He's back. Collaborating, reassuring, cajoling, leading, Rod Langway is back on the ice. Even with an ailing lower back, he has new life and so do the Washington Capitals.

"He mentally prepares the team to play the game," wing Craig Laughlin said of the team's captain. "He gets excited in the dressing room. We don't have a lot of guys who really get pumped up in the dressing room. He's the type of guy who can pump up the guys. By yelling, screaming, by doing whatever you want.

"On the ice, it's his presence out there -- everybody feels comfortable when he's on the ice. Everybody knows he's going to make some big plays for us -- he's going to block a shot, he's going to be a big part of our penalty-killing, he's going to do something."

So it was last week in Toronto. Accelerating into the offense, Langway passed to Mike Gartner outside the blue line, crossed the line and skated free. Taking a return pass, and shrewdly taking advantage of a screen by Kelly Miller, Langway "picked the corner {of the net} and I hit it." Langway had hit the game-tying goal. He was back, all right.

Crucial to the Capitals' goal of winning the Stanley Cup, Langway is the man who "represents everything we are as a team," as General Manager David Poile has put it. Langway works at the game, and will demand effort from non-performers. The cornerstone and soul of the Capitals, Langway, at 30, remains a coach's ideal -- respected and entrenched, he'll still sacrifice his body in games and practice as if he were about to be shipped out to Binghamton. Back after suffering a ruptured disk in his spine Nov. 25, Langway sets the tone for the now hot Capitals.

After a week in the hospital and 14 missed games, more than he missed in his five previous seasons in Washington, the tall defenseman returned Dec. 26 against Philadelphia. With his defense and an assist and a goal two nights later, he was almost looking like the Langway of old instead of an old Langway.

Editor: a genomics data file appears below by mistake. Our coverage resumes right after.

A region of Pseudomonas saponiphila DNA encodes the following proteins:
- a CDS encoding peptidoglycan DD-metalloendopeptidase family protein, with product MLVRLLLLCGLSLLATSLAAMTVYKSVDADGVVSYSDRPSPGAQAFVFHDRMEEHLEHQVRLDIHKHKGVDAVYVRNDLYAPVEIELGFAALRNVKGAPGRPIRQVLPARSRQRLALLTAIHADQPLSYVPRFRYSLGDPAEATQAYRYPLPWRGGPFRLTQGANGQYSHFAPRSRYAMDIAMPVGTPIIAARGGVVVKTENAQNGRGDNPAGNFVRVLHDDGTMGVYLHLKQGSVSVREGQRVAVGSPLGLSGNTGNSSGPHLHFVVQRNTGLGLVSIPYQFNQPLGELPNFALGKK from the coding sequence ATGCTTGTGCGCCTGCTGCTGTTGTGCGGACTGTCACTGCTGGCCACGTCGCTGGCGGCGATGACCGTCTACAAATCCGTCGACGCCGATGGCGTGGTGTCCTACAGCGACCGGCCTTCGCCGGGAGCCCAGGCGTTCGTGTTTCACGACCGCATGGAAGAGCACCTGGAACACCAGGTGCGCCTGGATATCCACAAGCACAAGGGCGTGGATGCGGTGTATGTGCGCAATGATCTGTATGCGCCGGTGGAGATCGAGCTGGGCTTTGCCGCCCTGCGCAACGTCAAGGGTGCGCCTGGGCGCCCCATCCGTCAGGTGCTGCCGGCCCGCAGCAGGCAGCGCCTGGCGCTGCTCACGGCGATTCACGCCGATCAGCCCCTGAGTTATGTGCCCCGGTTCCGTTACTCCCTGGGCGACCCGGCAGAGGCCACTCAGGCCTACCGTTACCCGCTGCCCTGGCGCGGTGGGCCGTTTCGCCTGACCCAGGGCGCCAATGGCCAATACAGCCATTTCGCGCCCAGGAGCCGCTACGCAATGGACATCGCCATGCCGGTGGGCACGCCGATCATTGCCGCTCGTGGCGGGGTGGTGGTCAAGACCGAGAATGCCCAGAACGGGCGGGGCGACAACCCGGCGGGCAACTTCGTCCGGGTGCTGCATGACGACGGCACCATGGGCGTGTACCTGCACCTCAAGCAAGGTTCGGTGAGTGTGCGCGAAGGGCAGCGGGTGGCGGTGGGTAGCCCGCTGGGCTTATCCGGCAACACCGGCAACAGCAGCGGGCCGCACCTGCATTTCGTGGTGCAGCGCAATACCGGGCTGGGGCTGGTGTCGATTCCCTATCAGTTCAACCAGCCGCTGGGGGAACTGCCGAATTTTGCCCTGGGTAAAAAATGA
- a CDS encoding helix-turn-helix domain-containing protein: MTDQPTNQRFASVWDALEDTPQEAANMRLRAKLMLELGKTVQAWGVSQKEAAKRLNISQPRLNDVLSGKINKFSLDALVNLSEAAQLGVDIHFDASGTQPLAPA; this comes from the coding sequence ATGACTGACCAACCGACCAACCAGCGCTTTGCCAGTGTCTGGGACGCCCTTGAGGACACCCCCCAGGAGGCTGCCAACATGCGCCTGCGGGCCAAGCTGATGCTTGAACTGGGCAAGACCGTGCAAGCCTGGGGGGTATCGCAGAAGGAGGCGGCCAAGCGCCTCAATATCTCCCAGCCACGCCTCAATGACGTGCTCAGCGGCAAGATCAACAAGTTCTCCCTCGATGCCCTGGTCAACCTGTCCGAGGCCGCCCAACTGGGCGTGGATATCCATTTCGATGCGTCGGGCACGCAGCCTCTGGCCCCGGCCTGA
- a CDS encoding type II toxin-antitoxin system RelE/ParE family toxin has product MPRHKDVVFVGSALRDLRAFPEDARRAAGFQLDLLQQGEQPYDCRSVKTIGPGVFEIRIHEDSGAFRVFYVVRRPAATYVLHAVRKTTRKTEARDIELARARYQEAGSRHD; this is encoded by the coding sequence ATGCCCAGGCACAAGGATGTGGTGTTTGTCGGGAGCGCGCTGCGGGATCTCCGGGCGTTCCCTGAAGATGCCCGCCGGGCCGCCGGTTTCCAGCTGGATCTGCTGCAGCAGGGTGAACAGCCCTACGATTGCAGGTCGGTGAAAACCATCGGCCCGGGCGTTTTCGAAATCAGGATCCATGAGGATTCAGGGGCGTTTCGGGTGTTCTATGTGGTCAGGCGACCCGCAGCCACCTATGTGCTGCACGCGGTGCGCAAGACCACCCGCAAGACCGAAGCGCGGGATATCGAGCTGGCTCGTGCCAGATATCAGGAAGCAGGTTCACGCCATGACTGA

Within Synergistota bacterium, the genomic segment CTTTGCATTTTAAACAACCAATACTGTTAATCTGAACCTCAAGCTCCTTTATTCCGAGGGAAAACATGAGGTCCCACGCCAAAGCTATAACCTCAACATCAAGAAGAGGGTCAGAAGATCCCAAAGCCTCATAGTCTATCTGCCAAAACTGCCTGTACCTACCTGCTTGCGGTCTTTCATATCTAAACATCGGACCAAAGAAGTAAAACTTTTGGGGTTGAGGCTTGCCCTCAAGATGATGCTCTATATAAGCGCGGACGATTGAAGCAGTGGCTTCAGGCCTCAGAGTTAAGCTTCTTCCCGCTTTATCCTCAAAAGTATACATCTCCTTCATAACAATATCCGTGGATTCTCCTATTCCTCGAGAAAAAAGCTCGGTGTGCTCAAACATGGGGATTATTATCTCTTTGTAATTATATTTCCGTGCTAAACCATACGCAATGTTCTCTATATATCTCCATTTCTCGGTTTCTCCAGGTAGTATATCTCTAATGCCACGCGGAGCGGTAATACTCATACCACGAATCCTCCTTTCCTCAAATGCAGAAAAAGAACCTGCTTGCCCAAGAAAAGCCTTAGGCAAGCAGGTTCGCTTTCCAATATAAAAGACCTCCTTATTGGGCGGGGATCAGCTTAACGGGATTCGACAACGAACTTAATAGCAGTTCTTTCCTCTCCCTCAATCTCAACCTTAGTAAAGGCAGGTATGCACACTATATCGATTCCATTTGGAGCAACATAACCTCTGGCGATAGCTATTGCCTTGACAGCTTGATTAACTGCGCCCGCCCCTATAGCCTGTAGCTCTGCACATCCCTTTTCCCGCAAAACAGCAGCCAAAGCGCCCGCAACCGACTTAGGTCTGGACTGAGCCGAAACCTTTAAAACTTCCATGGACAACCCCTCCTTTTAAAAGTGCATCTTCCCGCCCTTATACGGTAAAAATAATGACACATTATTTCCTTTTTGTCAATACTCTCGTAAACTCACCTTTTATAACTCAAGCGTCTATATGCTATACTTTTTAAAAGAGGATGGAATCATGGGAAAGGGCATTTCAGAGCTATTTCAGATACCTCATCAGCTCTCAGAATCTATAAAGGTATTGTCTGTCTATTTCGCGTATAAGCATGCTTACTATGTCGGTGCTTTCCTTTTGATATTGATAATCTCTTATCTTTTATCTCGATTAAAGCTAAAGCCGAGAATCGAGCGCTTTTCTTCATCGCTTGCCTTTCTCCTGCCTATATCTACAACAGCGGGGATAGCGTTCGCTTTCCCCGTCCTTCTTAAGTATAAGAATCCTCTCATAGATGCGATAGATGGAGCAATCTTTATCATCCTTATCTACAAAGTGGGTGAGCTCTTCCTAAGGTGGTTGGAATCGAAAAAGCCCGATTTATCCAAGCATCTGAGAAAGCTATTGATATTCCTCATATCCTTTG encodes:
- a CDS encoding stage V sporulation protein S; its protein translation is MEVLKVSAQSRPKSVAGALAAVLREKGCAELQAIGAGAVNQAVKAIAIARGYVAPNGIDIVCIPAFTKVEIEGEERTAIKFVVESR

"Before, I couldn't move quick, I couldn't twist around, I couldn't bend down, I couldn't stand straight," Langway said the other day. "I felt like I had 35 pounds of sand on my shoulders all the time. I was hunched over like an old man."

Now, his problem is not so much the pain as the uncertainty.

"It's not a case of sharp pain like I had before. It's a case of stiffness and being inactive so long. Right now, after games and after practices, it gets stiff and it's sore. It's not painful, it's not like it was.

"I can move and I can twist and I can shoot the puck as well as I have. But still, at certain times, like after practice and after games, I know it's there.

"If I sit for a half-hour, reading the paper or listening to music, it'll get stiff.

"The doctors say they don't know. They said you could be just in your car. Or I could pick up my kid. I could do it in practice or a game -- it could go again."

Langway's season could come to an end faster than he changes direction on the ice. Or, another chunk of his season could be eaten away. Or, just maybe, he may not miss more time.

How does he cope?

"I just block it out."

He said this while perspiring heavily in the locker room at Mount Vernon after a practice -- a short but hard practice. Langway is not coming back gingerly; after the hour workout, he stayed on the ice as he usually does when he's feeling 100 percent. He stayed an extra 15 minutes, inclined to slide out the rink door only after a resurfacing machine started up with a blast.

"If there's ice, it should be used," Langway likes to say.

"He wants to play all the time," said Laughlin, already showered and dressed. "He wants to win badly. And it's contagious, I guess, the way he plays."